Friday, December 13, 2013
The Associated Press
MIAMI — Authorities may never know why a Florida man viciously attacked and chewed on the face of an older homeless man in Miami last month after lab tests failed to find components of "bath salts" in the system of the assailant, who was killed by police.
The tests detected only marijuana in the system of the attacker, the medical examiner said Wednesday, ruling out other street drugs that some had speculated 31-year-old Rudy Eugene might have taken.
An expert on toxicology testing said marijuana alone wasn't likely to cause behavior as strange as Eugene's.
"The problem today is that there is an almost an infinite number of chemical substances out there that can trigger unusual behavior," said Dr. Bruce Goldberger, Professor and Director of Toxicology at the University of Florida.
Goldberger said the medical examiner's office in Miami is known for doing thorough work and he's confident they and the independent lab covered as much ground as possible. But it's nearly impossible for toxicology testing to keep pace with new formulations of synthetic drugs.
"There are many of these synthetic drugs that we currently don't have the methodology to test on, and that is not the fault of the toxicology lab. The challenge today for the toxicology lab is to stay on top of these new chemicals and develop methodologies for them, but it's very difficult and very expensive." Goldberger said. "There is no one test or combination of tests that can detect every possible substance out there."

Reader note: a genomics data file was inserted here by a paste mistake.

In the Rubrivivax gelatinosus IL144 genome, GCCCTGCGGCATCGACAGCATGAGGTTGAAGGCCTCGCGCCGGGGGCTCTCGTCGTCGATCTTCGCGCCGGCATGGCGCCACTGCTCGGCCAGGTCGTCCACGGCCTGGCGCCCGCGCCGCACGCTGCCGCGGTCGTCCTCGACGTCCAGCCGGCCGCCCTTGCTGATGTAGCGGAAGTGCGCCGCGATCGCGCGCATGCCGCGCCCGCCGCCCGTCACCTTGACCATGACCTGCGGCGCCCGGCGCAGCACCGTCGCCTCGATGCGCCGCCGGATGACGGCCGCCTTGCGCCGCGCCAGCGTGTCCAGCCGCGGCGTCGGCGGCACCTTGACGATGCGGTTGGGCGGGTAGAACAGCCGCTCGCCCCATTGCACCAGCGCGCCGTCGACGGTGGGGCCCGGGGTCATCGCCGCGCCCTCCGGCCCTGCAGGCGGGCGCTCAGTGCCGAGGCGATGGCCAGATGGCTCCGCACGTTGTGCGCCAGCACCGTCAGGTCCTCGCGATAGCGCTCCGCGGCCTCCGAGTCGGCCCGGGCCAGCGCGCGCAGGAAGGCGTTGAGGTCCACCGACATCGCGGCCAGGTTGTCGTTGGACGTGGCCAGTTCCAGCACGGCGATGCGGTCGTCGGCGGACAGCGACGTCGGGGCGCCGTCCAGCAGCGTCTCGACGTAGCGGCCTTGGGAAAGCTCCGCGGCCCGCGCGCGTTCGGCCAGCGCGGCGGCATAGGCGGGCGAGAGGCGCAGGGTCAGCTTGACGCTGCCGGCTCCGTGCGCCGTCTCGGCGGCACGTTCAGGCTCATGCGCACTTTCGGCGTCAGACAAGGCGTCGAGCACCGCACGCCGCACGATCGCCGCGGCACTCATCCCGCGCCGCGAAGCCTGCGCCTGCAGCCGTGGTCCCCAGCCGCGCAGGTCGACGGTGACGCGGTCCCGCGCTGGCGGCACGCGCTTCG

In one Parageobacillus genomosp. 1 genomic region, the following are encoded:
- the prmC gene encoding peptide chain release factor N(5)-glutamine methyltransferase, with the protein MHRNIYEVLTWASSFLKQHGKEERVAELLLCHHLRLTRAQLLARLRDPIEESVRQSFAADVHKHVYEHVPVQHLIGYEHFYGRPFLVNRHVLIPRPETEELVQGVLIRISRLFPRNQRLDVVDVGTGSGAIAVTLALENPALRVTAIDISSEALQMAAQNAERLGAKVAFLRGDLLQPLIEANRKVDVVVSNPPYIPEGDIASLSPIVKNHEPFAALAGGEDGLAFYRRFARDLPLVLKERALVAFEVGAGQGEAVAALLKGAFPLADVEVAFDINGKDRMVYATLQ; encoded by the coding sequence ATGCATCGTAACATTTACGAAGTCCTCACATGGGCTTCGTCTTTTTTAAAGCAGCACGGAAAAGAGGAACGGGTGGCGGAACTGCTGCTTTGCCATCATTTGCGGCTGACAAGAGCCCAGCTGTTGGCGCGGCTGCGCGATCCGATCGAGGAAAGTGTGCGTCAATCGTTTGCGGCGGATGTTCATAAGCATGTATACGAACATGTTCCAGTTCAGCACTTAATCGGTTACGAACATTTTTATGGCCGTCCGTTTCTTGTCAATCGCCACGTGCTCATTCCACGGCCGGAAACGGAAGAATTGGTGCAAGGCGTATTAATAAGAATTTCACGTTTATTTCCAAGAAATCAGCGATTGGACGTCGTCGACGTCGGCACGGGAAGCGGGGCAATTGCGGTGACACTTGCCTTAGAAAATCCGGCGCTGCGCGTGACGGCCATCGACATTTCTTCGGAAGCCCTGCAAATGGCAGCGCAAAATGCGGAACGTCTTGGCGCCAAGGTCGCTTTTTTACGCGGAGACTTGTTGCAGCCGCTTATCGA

There has been much speculation about what drugs, if any, would lead to the bizarre behavior authorities said Eugene exhibited before and during the attack that left the other man horribly disfigured. A Miami police union official had suggested that Eugene, who was shot and killed by an officer during the attack, was probably under the influence of bath salts.
The Miami-Dade County Medical Examiner said in a news release that the toxicology detected marijuana, but it didn't find any other street drugs, alcohol or prescription drugs. Eugene also tested negative for adulterants commonly mixed with street drugs.
The department ruled out the most common components found in so-called bath salts, which mimic the effects of cocaine or methamphetamine and have been associated with bizarre crimes in recent months. An outside forensic toxicology lab, which took a second look at the results, also confirmed the absence of bath salts, synthetic marijuana and LSD.
Messages left with the medical examiner's office for comment were not immediately returned.
The Drug Enforcement Administration last year temporarily outlawed the possession and sale of three synthetic stimulants sometimes packaged as "bath salts." Several states have also moved to ban the drugs, often sold on the Internet and in head shops and other retail outlets. The bans don't affect the kinds of bath salts added to tubs for their fragrance and cosmetic benefits.
An addiction expert said she wouldn't rule out marijuana causing the agitation.
"It could have been the strain of marijuana that increases the dopamine in the brain, such as sativa," said Dr. Patricia Junquera, assistant professor at the Department of Psychiatry at the University of Miami Miller School of Medicine.
There are two strains of marijuana called sativa and indica. The sativa increases dopamine and gives you energy while decreasing pain threshold. Indica is a "sleepy high," she explained.
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